A century ago, more than 60,000 tigers roamed the wild. Today, that number has dwindled to around 3,200. Poaching is one of the main drivers of this steep decline. Humans have pushed tigers to near-extinction, whether for their skins, medicine or for trophy hunting. The same applies to other large animal species like elephants and rhinoceros that play unique and crucial roles in the ecosystems where they live.
A team of computer scientists may have developed a surprising way to curb wildlife poaching. Funded by the National Science Foundation (NSF), a team of computer scientists at the University of Southern California (USC) have developed a model for "green security games" that use game theory to protect wildlife from poachers. Game theory uses mathematical equations "to predict the behavior of adversaries and plan optimal approaches for containment," explains NSF, which would allow park rangers to patrol parks and wildlife sanctuaries more effectively. "In most parks, ranger patrols are poorly planned, reactive rather than pro-active and habitual," Fei Fang, a Ph.D. candidate in the computer science department at USC and a researcher involved with the project, tells NSF. "We need to provide actual patrol routes that can be practically followed."
When artificial intelligence technology intersects with abundant oil and gas seismic data, the outcome could yield a more accurate depiction of what lies beneath the surface, enabling cash-strapped drillers to better target sweet spots and maximize returns. It's all based on algorithms that essentially teach computers how to solve complex problems--in this instance, how to quickly and accurately find subsurface faults that lead to lucrative hydrocarbon discoveries. Naveen Rao, the CEO of two-year-old startup Nervana Systems, compared the concept to the brain and its network of neurons. "Each neuron does a little bit of information processing. It combines that with the output of many other neurons, and the whole stack basically processes information that comes in through our sensors," Rao told Hart Energy.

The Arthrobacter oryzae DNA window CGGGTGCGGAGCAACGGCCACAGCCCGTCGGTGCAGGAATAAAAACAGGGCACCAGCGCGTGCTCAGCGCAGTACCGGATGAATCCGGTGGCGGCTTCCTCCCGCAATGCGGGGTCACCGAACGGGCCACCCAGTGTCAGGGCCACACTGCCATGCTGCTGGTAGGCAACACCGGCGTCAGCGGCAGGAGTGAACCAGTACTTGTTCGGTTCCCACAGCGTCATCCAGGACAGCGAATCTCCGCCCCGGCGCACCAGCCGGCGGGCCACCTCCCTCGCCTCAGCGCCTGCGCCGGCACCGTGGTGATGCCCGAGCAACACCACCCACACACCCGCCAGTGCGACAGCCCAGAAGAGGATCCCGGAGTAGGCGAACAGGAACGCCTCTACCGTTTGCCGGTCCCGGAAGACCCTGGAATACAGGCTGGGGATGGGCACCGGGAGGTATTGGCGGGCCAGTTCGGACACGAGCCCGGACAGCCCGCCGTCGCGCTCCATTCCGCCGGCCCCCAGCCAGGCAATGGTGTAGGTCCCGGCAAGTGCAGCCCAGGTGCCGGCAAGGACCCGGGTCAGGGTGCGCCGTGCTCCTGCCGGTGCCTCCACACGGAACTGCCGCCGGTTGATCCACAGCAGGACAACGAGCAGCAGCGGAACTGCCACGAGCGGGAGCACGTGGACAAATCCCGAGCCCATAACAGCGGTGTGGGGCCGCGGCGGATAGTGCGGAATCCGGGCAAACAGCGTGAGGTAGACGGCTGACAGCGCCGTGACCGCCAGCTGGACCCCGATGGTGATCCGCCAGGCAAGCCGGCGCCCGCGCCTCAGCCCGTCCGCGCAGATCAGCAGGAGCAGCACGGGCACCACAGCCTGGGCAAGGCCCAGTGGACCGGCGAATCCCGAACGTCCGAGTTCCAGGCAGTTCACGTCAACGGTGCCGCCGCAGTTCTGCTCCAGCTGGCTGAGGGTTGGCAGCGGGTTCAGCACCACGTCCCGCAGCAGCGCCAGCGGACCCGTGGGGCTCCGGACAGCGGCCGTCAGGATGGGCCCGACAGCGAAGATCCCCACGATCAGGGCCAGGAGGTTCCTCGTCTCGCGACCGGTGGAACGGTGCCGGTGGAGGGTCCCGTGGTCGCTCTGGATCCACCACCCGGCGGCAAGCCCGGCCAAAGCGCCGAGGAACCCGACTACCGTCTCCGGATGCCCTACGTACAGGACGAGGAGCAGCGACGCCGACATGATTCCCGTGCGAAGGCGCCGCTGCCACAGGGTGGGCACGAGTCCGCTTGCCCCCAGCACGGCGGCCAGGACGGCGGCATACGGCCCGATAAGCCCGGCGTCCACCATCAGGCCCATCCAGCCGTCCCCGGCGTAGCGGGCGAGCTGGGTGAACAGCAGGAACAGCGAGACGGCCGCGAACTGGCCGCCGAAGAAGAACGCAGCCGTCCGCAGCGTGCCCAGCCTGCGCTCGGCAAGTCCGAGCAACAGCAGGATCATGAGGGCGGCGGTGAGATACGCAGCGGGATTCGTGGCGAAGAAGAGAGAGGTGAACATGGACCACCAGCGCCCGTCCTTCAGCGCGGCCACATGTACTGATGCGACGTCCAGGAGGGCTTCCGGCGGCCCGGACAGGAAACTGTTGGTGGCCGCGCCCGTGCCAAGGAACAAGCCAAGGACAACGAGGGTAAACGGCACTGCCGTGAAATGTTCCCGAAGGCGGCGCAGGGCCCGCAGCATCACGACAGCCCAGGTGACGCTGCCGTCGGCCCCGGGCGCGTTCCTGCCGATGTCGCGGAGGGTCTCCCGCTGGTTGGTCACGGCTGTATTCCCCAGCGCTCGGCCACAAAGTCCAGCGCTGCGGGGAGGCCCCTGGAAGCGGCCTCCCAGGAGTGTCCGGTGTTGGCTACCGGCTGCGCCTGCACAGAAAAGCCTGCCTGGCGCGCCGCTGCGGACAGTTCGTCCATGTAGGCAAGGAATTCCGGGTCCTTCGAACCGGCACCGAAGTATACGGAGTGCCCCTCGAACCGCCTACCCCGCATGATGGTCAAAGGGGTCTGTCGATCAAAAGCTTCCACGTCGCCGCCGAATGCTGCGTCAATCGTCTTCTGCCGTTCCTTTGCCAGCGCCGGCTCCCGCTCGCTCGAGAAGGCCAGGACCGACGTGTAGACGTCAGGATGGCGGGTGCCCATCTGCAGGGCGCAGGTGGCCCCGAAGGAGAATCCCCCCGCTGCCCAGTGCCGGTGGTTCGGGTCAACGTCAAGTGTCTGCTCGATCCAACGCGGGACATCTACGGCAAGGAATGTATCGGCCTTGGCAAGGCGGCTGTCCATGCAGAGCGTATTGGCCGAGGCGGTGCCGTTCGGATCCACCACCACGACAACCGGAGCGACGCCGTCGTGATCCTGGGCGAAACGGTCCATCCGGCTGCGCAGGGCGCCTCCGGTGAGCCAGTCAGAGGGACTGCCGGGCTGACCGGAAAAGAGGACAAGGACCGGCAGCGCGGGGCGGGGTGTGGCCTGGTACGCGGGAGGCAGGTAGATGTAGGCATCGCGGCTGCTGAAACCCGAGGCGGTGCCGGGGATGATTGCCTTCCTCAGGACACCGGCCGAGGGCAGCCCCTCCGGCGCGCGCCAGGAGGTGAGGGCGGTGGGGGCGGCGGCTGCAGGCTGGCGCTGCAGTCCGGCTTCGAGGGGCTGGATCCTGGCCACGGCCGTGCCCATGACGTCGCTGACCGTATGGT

AI services like Apple's Siri and others operate by sending your queries to faraway data centers, which send back responses. The reason they rely on cloud-based computing is that today's electronics don't come with enough computing power to run the processing-heavy algorithms needed for machine learning. The typical CPUs most smartphones use could never handle a system like Siri on the device. But Dr. Chris Eliasmith, a theoretical neuroscientist and co-CEO of Canadian AI startup Applied Brain Research, is confident that a new type of chip is about to change that. "Many have suggested Moore's law is ending and that means we won't get'more compute' cheaper using the same methods," Eliasmith says.
IP Cores Designed for HSA Historically GPT has developed IP specifically for the China market. The company recently announced a range of new IP licensing offerings along with an enhanced geographical licensing program. With the company-wide adoption of HSA standards, GPT now licenses IP worldwide. All GPT processors include HSA support and the company is now offering world-class HSA-enabled processors to its customers. The HSA enabled IP core which is sampling now in silicon is a first implementation of GPT's 3-in-1 Unity architecture designed for multidimensional signal processing including image and video processing.